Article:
Indian wars and pioneers of Texas Page: 14 of 894
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INDIAN WARS AND PIONEERS OF TEXAS.
At that time there were in East Texas the Cherokees
and their twelve associate bands of United
States Indians, embracing' portions of the Delawares,
Shawnees, Kickapoos, Alabamas, Cooshattes,
Caddos, Pawnees, and others.
There were also remnants of ancient Texas
some almost extinct
such as the
Achaes, Jaranenies, Anaquas, Bedwias
formidable bodies of Carancahuas, Taxahuas,
Lipans, Tahnacarnoes, Wacos, Wichitas, Keechies,
Ionies, Towdashes, and others, besides the still
principal tribes of the Comanches, Kiowas and
to their west the Apaches, Navajoes, and others
more strictly pertaining to New Mexico, but often
depredating in Texas, as did the Mescalaros and
other tribes from beyond the Rio Grande hailing
from Coahuila and Chihuahua.
Our work is hereafter confined to events after the
American settlements began. It covers the period
from 1822 to 1874, fifty-two years, and much is
untold, but the early struggles in every part of this
State are given as illustrations of what the pioneers
of Texas suffered.
Mrs. Jane Long at Bolivar Point
Bolivar Point lies, green and inviting, a high
point of land in sight of Galveston. It seems to
say to pleasure-seekers, " Come and visit me. I
have shady groves, fresh breezes, and in the season
fine melons and fruits to offer, but there are events
of historic and romantic interest connected with
me, which add tenfold to my attractiveness." Yes,
truly, seventy-six years ago Bolivar was the scene of
events now known to comparatively few, except perhaps
members of old Texas families, who have
heard them related by the remarkable woman who
there displayed a heroic devotion and courage rarely
equaled in modern times.
First we see her, in the year 1815, at Natchez,
Miss., with sun-bonnet hiding her clustering curls,
and school satchel on arm, as she wends her way to
the academy. The same day she meets, for the
first time, Dr. Long, who has just distinguished
himself in the battle of New Orleans, where he won
from Gen. Jackson the sobriquet of "The
Young Lion." The stream which separates simple
acquaintance from passionate love was soon crossed,
and the boy surgeon of twenty and Jane Wilkinson,
the school girl of fifteen, became husband and wife.
A few years of quiet domestic life, and the adven turous
spirit and manly ambition of the soldier
assumed full sway over a mind which could not be
content with the peaceful pursuits of the farmer, nor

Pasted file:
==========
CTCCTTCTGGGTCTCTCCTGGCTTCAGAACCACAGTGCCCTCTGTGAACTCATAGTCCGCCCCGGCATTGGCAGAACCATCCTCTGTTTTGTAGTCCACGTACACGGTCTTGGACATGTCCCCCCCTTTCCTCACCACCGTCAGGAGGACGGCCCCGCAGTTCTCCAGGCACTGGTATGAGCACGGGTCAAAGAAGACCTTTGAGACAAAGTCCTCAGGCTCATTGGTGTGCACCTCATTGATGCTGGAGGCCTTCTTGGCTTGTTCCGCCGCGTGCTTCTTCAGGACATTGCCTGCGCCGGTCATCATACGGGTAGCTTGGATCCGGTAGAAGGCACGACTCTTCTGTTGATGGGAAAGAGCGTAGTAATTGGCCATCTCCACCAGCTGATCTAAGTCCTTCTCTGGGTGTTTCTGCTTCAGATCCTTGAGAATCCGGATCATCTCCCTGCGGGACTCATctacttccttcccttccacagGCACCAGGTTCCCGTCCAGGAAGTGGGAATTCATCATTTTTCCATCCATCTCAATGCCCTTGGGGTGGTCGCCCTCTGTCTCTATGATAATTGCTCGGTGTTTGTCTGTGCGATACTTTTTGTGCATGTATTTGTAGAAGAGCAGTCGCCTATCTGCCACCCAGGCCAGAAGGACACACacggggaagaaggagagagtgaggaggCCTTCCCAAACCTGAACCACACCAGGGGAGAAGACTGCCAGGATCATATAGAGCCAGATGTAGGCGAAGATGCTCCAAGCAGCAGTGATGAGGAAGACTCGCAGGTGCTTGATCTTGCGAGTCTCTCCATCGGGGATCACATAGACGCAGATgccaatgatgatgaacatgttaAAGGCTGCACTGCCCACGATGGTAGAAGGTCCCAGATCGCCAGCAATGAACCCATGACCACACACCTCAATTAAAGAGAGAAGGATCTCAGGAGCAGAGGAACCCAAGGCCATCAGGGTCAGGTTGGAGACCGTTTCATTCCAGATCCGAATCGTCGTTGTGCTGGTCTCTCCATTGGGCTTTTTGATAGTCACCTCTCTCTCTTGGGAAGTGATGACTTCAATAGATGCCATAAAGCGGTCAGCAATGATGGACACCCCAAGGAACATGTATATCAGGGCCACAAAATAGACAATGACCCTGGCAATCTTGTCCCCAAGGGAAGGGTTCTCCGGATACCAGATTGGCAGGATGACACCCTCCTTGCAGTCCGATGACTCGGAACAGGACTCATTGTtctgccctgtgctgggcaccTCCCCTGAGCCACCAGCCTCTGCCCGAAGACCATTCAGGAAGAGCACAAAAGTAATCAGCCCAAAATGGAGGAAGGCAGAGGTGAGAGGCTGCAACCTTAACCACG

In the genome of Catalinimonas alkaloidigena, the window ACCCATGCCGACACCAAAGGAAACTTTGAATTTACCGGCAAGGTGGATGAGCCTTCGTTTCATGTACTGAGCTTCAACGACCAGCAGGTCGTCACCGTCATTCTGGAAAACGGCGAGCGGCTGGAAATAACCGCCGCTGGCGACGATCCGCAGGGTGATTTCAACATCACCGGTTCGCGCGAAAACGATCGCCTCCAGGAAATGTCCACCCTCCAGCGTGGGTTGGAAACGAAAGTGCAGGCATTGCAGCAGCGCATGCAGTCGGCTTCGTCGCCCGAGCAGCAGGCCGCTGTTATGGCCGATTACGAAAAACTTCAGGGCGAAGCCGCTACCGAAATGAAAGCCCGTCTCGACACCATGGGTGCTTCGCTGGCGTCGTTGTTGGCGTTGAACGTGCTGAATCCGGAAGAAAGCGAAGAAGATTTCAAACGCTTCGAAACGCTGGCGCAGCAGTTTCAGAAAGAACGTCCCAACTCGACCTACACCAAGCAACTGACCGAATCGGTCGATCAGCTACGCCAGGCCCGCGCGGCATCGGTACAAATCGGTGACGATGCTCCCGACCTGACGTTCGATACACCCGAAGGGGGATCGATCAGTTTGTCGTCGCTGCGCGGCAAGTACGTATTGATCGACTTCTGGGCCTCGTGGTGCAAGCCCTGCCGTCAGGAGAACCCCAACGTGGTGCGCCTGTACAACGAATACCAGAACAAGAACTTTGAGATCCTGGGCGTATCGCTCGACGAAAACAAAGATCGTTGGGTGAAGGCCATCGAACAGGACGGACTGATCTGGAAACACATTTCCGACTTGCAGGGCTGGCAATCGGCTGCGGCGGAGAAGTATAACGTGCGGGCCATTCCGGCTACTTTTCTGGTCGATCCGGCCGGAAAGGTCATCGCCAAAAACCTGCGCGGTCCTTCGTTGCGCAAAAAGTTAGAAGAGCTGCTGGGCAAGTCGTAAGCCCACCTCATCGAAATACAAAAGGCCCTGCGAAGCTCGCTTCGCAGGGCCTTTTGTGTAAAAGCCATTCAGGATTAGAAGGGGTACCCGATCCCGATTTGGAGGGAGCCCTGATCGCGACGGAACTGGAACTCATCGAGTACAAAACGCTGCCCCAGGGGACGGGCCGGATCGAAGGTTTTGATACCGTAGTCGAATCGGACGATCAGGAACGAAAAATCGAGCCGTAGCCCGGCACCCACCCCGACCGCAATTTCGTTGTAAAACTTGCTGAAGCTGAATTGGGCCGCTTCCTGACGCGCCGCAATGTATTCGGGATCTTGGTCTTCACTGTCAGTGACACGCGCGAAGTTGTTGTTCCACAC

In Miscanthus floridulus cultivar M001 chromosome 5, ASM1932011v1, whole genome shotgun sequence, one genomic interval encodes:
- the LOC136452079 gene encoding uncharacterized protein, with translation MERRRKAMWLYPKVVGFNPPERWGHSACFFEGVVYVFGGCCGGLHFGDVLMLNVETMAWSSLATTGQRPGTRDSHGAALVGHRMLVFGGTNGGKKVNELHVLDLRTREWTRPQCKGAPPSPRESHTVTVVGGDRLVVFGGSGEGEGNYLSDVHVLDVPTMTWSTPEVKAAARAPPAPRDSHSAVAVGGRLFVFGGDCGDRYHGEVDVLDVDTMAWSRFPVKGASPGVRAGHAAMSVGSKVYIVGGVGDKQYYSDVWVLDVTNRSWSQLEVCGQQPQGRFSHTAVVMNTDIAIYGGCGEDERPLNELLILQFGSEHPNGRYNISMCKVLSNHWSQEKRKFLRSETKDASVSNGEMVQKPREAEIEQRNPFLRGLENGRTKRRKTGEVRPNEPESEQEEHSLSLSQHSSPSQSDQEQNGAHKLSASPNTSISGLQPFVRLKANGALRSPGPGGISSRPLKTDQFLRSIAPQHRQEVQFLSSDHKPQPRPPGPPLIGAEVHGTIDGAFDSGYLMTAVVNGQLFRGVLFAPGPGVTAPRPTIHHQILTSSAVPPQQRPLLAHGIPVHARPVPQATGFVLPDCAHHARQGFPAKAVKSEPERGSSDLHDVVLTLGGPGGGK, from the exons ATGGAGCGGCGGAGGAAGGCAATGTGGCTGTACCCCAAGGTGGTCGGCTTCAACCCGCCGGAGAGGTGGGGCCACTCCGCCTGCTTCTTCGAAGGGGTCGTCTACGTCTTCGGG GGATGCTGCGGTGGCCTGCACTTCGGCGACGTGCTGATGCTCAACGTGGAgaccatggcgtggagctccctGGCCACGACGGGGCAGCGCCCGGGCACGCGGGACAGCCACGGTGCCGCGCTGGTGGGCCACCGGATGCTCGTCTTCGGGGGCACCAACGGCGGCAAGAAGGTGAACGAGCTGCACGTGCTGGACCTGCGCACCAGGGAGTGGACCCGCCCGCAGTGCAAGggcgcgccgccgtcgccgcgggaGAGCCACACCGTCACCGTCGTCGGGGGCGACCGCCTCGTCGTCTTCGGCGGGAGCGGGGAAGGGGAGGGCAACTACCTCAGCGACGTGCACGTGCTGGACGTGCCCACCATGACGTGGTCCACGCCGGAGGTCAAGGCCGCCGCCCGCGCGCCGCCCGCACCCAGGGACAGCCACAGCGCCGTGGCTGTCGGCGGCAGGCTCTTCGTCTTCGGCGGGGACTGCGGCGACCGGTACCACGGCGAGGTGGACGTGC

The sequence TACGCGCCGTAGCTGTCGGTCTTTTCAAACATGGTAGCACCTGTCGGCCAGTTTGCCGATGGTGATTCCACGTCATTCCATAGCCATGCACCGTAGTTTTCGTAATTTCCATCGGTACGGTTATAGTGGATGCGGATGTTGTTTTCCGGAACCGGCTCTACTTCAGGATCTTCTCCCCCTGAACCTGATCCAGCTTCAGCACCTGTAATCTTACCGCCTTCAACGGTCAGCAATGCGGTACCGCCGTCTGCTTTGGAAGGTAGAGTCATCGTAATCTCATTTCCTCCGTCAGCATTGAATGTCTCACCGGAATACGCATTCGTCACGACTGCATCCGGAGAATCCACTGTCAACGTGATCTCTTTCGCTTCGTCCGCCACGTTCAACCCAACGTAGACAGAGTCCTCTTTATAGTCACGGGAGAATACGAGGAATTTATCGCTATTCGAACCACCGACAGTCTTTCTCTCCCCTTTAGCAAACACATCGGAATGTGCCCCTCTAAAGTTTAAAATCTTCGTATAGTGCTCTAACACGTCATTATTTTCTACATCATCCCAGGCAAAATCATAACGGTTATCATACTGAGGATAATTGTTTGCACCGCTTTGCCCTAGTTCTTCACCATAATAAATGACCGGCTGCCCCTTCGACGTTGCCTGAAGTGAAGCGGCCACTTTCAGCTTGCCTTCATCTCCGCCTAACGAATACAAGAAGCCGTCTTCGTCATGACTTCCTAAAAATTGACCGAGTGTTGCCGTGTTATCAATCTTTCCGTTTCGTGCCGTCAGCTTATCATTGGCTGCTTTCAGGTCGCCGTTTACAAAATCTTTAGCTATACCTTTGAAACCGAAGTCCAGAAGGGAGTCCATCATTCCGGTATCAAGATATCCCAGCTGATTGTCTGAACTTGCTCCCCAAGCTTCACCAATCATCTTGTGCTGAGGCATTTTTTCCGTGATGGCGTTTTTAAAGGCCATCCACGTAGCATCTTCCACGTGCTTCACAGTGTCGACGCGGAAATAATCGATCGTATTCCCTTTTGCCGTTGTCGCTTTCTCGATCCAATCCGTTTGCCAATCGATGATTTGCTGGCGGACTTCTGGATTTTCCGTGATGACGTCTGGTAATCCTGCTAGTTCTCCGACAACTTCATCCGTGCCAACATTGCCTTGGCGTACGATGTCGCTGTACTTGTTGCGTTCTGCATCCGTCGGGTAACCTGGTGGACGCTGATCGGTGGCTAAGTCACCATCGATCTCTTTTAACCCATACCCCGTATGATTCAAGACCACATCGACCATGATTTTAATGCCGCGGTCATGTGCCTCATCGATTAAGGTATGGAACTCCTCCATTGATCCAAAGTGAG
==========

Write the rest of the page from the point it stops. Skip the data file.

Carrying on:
yet with the humdrum traffic of the merchant, which
Long successively engaged in after his marriage.
Mexico was struggling to be free from Spain, and
in 1819 Gen. Long became the leader of a gallant
band of men raised in Natchez for the purpose
of wresting that portion of Mexico called Texas
from the Spanish yoke. Through the many exciting
scenes incident to a soldier's life in this almost
unknown country, Mrs. Long followed her husband,
content if she could but be near him. In 1820 she
found a resting place in a rude fort at Bolivar
Point, fortified and provisioned by Gen. Long
before his departure for La Bahia, or Goliad. Here
the adoring wife long awaited a return, of whose
impossibility her boundless faith would not allow
her to conceive. As time wore on, and no news of
the General's fate arrived, Bolivar was deserted by
the two men who constituted the guard. Although
several vessels touched at the point for the purpose
of conveying Mrs. Long to New Orleans, she, with
her little daughter and negro servant girl, Kian,
determined, at all hazards, to await her husband's
When we look upon the Galveston Island of today,
with its city rising from the sea, its market
gardens and dairy farms, its beach gay with costly
equipages, and surf noisy with the shouts of bathers,
it is difficult to recognize in it the Galveston Island
of seventy-six years ago. At that time, deserted
even by the pirate Lafitte, the red house and the
three trees the only objects that rose above the
water's edge, the cry of seagulls and pelicans,
mingled with the doleful sighing of breaking waves,
the only sounds to reach the ear of the brave woman
who kept her lonely watch at Bolivar, as we view
the incoming ships, laden with freight from every
quarter of the globe, and the sailing yachts bearing
pleasure parties perhaps to the very spot whence
Mrs. Long often strained her eyes to descry a distant
sail which might bring good tidings, it is
Here’s what’s next.
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Brown, John Henry. Indian wars and pioneers of Texas, book, 1880~; Austin, Texas. (texashistory.unt.edu/ark:/67531/metapth6725/m1/14/?rotate=0: accessed February 22, 2018), University of North Texas Libraries, The Portal to Texas History, texashistory.unt.edu; .